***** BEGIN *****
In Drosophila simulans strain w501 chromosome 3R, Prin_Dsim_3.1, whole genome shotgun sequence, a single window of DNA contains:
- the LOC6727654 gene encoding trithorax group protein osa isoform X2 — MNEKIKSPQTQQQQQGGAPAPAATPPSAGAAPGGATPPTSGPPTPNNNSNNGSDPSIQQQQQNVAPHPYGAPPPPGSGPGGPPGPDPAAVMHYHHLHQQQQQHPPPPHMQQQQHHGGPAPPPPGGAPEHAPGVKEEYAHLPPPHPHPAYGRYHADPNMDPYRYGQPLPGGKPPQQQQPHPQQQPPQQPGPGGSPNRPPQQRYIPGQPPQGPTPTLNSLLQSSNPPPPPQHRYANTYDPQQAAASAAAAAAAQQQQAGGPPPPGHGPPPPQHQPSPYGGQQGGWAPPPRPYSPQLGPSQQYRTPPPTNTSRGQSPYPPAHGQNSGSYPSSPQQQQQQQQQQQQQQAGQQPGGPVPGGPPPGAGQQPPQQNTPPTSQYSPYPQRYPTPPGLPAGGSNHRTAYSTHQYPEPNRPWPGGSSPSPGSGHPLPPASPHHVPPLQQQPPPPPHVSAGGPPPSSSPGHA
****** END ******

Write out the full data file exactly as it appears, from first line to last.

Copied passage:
In Drosophila simulans strain w501 chromosome 3R, Prin_Dsim_3.1, whole genome shotgun sequence, a single window of DNA contains:
- the LOC6727654 gene encoding trithorax group protein osa isoform X2 — MNEKIKSPQTQQQQQGGAPAPAATPPSAGAAPGGATPPTSGPPTPNNNSNNGSDPSIQQQQQNVAPHPYGAPPPPGSGPGGPPGPDPAAVMHYHHLHQQQQQHPPPPHMQQQQHHGGPAPPPPGGAPEHAPGVKEEYAHLPPPHPHPAYGRYHADPNMDPYRYGQPLPGGKPPQQQQPHPQQQPPQQPGPGGSPNRPPQQRYIPGQPPQGPTPTLNSLLQSSNPPPPPQHRYANTYDPQQAAASAAAAAAAQQQQAGGPPPPGHGPPPPQHQPSPYGGQQGGWAPPPRPYSPQLGPSQQYRTPPPTNTSRGQSPYPPAHGQNSGSYPSSPQQQQQQQQQQQQQQAGQQPGGPVPGGPPPGAGQQPPQQNTPPTSQYSPYPQRYPTPPGLPAGGSNHRTAYSTHQYPEPNRPWPGGSSPSPGSGHPLPPASPHHVPPLQQQPPPPPHVSAGGPPPSSSPGHA